Tourist Info Desk

Welcome to Fernweh, a blog concerning the (mis)adventures of one Fulbrighter during a year spent in Europe teaching English.
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If you're wondering what the book reviews are about, I direct your attention to the reading list/classic lit challenge here.
Thanks for stopping by. I look forward to hearing from you!

Monday, November 15, 2010

Christmas list and Sunday dinner

Random things today. Lisbon will be up later, I promise.
I don't have anyone to tell this to, so I shall post it on the Internet in general, which cares even less than anyone else, being an impersonal global network of electronically encoded information, but, y'know, whatever, eh?

Christmas List! <3
-DVDs: Sherlock, Top Gear, How to Train Your Dragon, Inception
-Gift cards to Amazon (for Kindle books and music!)
-Poster of the IPA
-A BahnCard
-A visit from my mom :)
-A new pair of boots

Um...that's all.

I'm very worried about my grandmother, who is not recovering well from a recent shoulder surgery. It's frustrating to be so very far away and unable to do anything to help and comfort my family. Luckily, should the need arise, I can get a round-trip flight for about $1000, the downside being that it's about 18 hours each way, plus jetlag. It would be worth it, though, if I were needed. I just feel like of selfish and useless.

Anyway. Yesterday was an absolutely delightful day; I spent a few hours in the morning tutoring my mentor teacher's daughter in Japanese, which is an adventure for both of us. I have trouble remembering which language I'm supposed to be speaking in, and my Japanese is pathetically rusty. Still, my pupil is eager to learn, and we have a great time talking together about anime and such. After that, Bethany and I were picked up by Claudia, one of the Fachschule students, to visit her home for Sunday dinner. We went to see her horses, visited the town's surprisingly spacious zoo, and had an absolutely fabulous home-cooked German meal.

Claudia's stepfather is from Yorkshire, so he and Bethany got to commiserate extensively on how wrong everything (food, TV, holidays, etc) is in Germany. I had to focus carefully on what he was saying to understand him sometimes! Claudia's mother is a sweet, generous woman, and she was kind enough to speak simply and clearly to me so I could understand her. And the food was so delicious! I wish I could cook like that! Perhaps the best part for me, though, was that I felt genuinely welcome in a German home--only the second time since I've arrived.

Also, Claudia and her family invited me to stay with them over Christmas, which brings my total number of invites up to four. Ah, me...what shall I do? I'd like to clone myself, send off the clones to each house, and then unite back into one person so I could have the experience of each. (There is precedent for this.) Given that that is, unfortunately, impossible at present, I'll have to make a decision. Yuck, decisions. I think I'll procrastinate on this one.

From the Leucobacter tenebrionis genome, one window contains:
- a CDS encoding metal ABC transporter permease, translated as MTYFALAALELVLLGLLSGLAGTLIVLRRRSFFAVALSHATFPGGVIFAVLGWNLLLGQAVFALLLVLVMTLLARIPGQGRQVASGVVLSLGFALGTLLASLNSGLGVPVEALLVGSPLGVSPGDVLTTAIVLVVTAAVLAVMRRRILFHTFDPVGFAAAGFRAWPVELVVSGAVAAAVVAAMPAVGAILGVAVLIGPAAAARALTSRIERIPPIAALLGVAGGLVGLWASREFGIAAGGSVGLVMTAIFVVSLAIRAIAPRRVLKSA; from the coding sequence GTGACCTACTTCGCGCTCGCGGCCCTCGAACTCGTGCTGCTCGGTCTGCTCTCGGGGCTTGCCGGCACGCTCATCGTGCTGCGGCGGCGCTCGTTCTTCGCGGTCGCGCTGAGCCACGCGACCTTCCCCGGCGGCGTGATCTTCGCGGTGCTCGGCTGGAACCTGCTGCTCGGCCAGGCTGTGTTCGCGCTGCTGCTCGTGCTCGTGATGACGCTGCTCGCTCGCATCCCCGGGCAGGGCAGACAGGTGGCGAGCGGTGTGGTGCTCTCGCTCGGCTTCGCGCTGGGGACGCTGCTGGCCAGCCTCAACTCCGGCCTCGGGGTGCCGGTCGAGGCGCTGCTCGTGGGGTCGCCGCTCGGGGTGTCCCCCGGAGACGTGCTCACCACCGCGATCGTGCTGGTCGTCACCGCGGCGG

I only had to teach one class today, but I have Bienenkunde at 2pm. My lesson consisted of reading a text about my experience in Germany/learning German, and then asking them what they think about English. There were a lot of "boring" and "hard" sentiments expressed, and many mentioned that they want to learn more vocabulary. I find this somewhat amusing, since the statement "Today we're going to be learning some new vocabulary!" is usually met with groans of agony. Ah well.

I'm off to lunch, then to deliver our Operation Christmas Child box, then to Bienenkunde in the wind and rain. Wish me luck!

ADDED: Forgot to mention that I finally got the e-mail notifying me that tickets to the filming for Top Gear are now available. I sent my request in right away; we'll see what happens! If I don't get the tickets--which is much more likely--I'll still get to spend the week with "my English friend" Stephen. (The quotes aren't there for sarcasm. The phrase implies that Stephen is my only English friend, which he isn't anymore, but he was when I started calling him that. The quotation marks show that the phrase is now an honorific title instead of a expression of reality.) We were thinking of traveling somewhere in Germany together, depending on how it all works out. If I do get tickets, I requested two, so Stephen and I can both go. Either way, I'm very much looking forward to February! :D

Monday, November 8, 2010

The Iberian Adventure: Spain, Part II

[UPDATE: Pictures now available in my Picasa album!]

But first: Wow, has this been a long weekend.

On Saturday, we had Imkertag (beekeeping day), which was basically a conference of top beekeepers from Thueringen, Sachsen, and Sachsen-Anhalt, with a couple people from Berlin and Brandenburg, too. And I discovered on that day the German love of long, monotonous speeches. Pretty much the entire day was a series of presentation after presentation; about a third of the way in, my brain started shutting down--you know, maximum overload, where your brain simply can't process more new information and strikes in protest. I learned a few new things, but I spent a good bit of it reading my Kindle.

Sunday I went with Bethany to visit Victoria in Ilmenau. We ate Vietnamese food, shared pictures from our vacations, and munched on cookies. It's so nice to have a friend to go visit, even if it takes two hours on the train to get there...again, Kindle.

Today was a free day off class because it was the official opening ceremony of the Fachschule. And yet again, more long and painfully unintelligible speeches, from 10am to 4pm with just one hour break in the middle for lunch. I didn't last as long this time; I only made it through the first presentation (something about agriculture as relates to politics or something) before my brain saw what the second one was on (genetics and breeding) and went "Aw, hell no," and bailed. It was a long seven hours. I was there for the whole thing because I was supposed to be officially introduced, except the head of the school forgot to introduce me at the beginning and didn't get around to it until the closing remarks. The only redeeming feature was hanging out with the fun Hauswirtschaft ladies and drinking copious amounts of coffee.

Anyway. Back to the adventure!